Tokyo University of the Arts has postponed the start dates of university classes and has taken temporary measures such as requiring faculty and staff to work from home. These steps have been taken in order to respond to the global challenge of controlling the spread of Novel Coronavirus (Covid-19), and in consideration of both the emergency declaration made by the government, and requests by local governments to suspend all business activities.
The human community has been placed in a situation where we are prevented from gathering together, listening to live music, or appreciating art and video works up close. We are also unable to share the thrill of these art encounters with others. I, myself, cannot meet students directly for classes, and have had to postpone special concerts commemorating many years of activities. For me personally, this is awfully cruel, and it pains me with the passing of each day.
However, even in these adverse circumstances, Tokyo University of the Arts’ work cannot be brought to a halt.
Tokyo University of the Arts’ mission is to cultivate artists and researchers in the arts and to train educators with a high degree of specialization and an abundance of humanity. In order to fulfill this mission amidst the severity of the current spread of Novel Coronavirus, we will protect the health and safety of our students, faculty and staff by moving to emergency remote teaching for the first time since the university was founded.
It is extremely disappointing that we have to carry out remote teaching since the core foundation of our teaching practice at Tokyo University of the Arts is to teach students art “techniques” and to provide practice-based learning. Admittedly, it has not been easy for us to produce the same educational experience as we normally would. Remote teaching has also led to some impatience and confusion, since many of us, as teachers and artists, are focused on “communicating through live performances”, “creating through the body”, and so on.
In order to deal with this situation however, the global community has devised various strategies including remote teaching: and it would not be an overstatement to say that this approach has recently become a world standard. This considered, we believe that it is also necessary to create a new idea of what art should be at Tokyo University of Arts.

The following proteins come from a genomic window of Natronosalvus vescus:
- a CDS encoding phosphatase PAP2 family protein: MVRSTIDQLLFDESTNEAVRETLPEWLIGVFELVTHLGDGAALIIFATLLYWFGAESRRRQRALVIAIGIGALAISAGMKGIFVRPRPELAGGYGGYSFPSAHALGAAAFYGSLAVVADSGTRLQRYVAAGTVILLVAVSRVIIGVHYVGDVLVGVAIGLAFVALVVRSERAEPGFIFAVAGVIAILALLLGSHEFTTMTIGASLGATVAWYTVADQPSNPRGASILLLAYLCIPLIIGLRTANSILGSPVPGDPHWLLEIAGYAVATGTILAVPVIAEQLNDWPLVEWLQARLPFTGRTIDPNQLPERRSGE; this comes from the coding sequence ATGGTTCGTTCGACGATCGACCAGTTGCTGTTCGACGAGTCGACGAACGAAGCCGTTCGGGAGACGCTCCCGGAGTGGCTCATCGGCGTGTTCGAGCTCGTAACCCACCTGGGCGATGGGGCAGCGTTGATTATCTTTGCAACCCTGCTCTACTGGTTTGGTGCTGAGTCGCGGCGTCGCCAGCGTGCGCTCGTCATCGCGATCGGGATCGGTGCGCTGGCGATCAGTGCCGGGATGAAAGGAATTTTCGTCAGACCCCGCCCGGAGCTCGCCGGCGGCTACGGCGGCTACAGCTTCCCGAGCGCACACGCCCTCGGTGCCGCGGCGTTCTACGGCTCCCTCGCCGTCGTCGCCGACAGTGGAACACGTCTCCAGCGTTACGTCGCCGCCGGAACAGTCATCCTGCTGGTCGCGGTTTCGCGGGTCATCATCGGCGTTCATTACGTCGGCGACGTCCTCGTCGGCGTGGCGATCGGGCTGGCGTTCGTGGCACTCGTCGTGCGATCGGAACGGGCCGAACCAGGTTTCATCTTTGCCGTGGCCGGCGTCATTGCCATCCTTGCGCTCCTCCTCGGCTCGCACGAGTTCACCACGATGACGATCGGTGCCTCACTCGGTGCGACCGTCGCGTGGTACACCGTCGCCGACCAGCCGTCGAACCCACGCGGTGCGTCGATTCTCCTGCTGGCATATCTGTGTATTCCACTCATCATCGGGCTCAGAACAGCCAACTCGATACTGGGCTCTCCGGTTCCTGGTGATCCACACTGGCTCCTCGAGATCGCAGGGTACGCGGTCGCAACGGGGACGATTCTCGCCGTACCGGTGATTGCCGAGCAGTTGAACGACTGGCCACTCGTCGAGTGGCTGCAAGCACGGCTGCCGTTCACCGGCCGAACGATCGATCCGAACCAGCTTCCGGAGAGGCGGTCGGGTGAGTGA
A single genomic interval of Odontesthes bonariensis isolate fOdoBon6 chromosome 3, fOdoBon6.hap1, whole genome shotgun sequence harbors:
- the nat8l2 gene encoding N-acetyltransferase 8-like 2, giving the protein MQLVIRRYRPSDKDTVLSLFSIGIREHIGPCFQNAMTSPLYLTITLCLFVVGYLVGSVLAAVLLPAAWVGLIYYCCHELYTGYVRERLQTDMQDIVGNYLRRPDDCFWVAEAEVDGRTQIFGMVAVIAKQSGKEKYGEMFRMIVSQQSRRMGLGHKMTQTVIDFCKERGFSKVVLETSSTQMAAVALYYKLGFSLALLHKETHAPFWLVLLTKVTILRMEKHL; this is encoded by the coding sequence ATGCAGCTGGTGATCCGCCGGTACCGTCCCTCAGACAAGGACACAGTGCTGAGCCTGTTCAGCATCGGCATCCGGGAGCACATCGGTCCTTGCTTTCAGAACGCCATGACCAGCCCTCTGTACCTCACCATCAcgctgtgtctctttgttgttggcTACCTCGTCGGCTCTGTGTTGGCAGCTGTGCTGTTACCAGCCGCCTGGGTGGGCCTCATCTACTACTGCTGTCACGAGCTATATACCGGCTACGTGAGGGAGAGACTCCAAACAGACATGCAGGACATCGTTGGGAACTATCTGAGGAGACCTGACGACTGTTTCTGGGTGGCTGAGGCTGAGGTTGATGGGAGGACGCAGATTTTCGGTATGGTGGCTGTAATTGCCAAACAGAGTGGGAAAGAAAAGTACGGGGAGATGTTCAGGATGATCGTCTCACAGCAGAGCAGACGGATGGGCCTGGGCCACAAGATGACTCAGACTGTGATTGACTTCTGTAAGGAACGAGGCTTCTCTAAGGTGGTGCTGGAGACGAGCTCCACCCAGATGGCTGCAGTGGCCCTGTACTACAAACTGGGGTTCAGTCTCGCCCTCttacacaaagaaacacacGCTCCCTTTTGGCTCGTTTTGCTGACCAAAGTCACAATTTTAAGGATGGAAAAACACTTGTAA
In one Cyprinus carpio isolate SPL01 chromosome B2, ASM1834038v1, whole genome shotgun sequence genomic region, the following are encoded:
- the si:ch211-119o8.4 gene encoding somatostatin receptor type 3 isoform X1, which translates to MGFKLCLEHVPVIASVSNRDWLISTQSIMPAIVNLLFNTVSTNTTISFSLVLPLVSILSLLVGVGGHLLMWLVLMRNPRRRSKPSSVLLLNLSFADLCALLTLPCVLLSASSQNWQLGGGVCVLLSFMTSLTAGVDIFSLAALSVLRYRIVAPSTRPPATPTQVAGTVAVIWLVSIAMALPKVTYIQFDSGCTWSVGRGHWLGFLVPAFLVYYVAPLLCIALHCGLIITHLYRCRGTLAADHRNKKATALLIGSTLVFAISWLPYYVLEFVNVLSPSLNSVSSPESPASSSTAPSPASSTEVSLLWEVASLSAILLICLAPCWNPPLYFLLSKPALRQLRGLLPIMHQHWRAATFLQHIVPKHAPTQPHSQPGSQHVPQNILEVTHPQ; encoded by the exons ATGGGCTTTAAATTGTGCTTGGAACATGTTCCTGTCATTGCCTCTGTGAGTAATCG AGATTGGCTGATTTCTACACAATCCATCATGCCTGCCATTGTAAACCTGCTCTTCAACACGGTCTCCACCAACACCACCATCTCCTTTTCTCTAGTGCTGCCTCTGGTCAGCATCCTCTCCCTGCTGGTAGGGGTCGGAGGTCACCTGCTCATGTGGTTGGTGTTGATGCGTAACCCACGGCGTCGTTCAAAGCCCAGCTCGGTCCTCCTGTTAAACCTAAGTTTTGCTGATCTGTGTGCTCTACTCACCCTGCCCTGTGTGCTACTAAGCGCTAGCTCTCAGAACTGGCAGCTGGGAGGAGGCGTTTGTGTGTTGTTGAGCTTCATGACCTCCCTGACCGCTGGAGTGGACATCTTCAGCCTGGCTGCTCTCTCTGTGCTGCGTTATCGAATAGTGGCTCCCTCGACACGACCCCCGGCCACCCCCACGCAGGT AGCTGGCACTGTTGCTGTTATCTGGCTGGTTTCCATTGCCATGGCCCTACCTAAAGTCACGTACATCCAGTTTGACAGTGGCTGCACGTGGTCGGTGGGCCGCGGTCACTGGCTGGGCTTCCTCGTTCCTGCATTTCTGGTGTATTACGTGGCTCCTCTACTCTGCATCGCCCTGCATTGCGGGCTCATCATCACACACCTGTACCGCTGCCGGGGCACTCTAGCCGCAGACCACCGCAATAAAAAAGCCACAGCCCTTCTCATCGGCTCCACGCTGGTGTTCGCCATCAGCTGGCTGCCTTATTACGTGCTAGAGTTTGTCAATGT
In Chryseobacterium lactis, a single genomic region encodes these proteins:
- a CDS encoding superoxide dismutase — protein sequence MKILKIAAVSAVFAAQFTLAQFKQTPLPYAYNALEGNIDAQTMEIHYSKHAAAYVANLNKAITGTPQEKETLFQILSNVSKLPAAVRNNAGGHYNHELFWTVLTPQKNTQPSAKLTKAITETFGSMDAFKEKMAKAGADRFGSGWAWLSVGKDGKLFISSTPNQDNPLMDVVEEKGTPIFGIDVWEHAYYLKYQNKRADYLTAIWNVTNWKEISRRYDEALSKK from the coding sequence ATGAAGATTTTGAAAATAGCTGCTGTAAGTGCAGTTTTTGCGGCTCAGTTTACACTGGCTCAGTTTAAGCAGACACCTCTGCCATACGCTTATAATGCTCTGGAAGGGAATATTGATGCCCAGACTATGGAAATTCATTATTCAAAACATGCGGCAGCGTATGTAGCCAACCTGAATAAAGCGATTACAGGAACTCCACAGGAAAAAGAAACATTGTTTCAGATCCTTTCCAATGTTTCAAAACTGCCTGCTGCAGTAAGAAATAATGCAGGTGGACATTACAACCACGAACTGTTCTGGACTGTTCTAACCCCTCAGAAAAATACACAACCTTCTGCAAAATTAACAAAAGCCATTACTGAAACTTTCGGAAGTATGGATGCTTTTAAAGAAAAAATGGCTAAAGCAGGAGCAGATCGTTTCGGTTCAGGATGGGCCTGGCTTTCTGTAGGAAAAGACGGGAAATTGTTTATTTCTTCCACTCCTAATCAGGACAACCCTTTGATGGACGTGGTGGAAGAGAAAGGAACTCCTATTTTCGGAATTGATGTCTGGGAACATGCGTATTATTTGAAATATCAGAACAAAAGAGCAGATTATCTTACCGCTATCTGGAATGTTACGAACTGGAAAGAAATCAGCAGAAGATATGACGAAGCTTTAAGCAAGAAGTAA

Since this is our first attempt at remote teaching, this move may initially not proceed as planned. Yet, in a process of trial and error; we have so far discovered that through remote teaching, faculty can see each student’s face more clearly and can have deeper interactions with students. Remote teaching also appears to have enabled the emergence of ideas such as an online exhibition which, would not have been considered possible in normal circumstances. We are now considering how we might create a system that enables students to participate in remote learning with greater ease.
All our university’s faculty and staff will come together and do their utmost to provide forms of remote learning that are unique to Tokyo University of Arts. As we proceed on this journey, we thank you for your understanding and cooperation.
Finally, we sincerely wish you and your families good health. We also hope to meet you all again soon at the university, in theaters, and at museums; and that together, we can share in the delight of experiencing art “live” once again.
April 23 2020
Tokyo University of the Arts